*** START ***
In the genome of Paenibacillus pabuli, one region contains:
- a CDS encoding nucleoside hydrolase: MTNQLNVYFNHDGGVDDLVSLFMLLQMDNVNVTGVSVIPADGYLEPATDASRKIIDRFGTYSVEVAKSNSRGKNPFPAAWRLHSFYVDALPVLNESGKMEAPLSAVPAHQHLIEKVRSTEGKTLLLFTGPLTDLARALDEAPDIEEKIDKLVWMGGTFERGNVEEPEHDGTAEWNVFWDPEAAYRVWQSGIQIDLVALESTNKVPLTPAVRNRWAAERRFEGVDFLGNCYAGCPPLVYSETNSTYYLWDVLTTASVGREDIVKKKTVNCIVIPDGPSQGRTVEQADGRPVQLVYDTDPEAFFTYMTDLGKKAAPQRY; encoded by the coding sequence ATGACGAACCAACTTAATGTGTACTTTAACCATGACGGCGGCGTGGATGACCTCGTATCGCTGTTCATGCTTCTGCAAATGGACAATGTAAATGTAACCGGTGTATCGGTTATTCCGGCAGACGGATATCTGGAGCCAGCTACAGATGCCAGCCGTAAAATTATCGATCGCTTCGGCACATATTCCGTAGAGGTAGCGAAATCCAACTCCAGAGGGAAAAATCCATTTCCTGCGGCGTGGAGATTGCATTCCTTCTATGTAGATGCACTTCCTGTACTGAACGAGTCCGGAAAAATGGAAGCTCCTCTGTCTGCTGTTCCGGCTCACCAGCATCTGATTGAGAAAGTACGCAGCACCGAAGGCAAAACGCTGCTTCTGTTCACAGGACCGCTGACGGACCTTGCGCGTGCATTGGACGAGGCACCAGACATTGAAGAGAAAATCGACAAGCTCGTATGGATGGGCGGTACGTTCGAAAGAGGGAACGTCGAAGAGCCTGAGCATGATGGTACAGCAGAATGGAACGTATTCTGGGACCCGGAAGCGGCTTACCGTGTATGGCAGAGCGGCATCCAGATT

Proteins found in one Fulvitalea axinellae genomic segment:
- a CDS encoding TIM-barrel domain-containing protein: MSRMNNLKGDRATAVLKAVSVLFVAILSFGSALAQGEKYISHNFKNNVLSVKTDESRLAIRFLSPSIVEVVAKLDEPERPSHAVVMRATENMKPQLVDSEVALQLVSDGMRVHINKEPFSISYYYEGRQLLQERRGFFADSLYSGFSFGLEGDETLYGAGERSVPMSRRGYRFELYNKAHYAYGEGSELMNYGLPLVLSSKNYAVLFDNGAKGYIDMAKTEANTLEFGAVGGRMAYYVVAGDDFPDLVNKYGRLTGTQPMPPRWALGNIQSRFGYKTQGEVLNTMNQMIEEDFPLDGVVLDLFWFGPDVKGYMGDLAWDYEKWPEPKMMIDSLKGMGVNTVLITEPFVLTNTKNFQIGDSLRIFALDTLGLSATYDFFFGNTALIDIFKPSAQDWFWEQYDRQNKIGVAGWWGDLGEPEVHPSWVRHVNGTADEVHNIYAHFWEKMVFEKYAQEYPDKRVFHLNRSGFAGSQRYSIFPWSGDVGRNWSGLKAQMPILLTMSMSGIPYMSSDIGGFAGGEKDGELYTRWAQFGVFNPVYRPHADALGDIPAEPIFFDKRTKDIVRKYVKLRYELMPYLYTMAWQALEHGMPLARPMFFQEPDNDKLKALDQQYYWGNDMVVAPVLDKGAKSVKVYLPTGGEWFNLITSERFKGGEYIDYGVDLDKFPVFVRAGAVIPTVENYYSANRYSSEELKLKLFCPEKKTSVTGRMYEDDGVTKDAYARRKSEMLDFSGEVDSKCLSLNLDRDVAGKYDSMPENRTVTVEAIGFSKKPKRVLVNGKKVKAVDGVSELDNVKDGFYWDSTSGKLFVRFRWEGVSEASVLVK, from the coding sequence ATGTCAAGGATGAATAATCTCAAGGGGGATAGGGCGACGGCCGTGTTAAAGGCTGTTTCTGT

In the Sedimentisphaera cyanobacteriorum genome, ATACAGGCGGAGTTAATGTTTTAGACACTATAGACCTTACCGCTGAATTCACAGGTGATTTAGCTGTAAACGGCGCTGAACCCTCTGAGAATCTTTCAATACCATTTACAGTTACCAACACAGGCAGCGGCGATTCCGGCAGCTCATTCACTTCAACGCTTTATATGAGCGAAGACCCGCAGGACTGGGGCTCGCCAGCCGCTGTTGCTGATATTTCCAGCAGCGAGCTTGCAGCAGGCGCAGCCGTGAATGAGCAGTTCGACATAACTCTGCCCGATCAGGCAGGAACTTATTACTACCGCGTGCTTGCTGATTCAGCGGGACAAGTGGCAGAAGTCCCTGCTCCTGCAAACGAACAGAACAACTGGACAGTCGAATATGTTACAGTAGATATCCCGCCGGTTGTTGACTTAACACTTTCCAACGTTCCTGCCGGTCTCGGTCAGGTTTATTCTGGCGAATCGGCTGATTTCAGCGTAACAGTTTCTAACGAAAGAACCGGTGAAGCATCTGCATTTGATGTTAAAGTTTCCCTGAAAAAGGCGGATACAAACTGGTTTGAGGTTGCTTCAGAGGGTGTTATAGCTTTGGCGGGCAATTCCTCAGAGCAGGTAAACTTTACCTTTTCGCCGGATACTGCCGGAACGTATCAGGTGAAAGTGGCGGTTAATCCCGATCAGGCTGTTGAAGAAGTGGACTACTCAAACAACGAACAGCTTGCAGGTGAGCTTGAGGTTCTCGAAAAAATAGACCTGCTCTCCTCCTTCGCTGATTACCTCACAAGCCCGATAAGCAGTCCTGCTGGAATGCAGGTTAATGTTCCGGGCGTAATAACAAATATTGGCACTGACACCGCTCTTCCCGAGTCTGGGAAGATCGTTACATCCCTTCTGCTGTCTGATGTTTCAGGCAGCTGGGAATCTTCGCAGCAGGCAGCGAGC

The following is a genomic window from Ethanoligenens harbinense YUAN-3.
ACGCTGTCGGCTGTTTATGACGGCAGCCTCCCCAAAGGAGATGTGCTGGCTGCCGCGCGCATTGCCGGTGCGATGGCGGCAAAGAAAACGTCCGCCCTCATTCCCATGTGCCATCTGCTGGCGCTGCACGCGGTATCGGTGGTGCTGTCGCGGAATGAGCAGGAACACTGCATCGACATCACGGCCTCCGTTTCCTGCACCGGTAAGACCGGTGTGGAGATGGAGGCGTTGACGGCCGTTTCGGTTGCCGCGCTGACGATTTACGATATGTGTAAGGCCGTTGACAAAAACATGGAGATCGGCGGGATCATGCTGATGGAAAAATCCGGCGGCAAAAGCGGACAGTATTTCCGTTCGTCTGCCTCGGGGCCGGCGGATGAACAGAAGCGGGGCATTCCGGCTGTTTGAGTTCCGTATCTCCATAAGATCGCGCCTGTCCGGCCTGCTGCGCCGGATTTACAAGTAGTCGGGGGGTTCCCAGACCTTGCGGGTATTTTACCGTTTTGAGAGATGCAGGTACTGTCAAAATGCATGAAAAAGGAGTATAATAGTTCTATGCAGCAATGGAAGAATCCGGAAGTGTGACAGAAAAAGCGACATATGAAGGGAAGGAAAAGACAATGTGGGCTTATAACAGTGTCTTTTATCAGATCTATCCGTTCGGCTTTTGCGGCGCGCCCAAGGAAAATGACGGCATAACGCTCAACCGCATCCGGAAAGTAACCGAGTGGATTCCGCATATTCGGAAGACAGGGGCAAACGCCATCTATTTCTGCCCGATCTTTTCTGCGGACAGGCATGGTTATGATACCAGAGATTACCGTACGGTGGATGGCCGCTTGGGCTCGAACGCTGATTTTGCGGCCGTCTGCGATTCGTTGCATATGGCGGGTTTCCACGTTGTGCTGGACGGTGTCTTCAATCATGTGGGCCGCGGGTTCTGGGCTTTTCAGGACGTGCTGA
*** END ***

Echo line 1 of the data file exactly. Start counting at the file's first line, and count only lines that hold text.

In the genome of Paenibacillus pabuli, one region contains: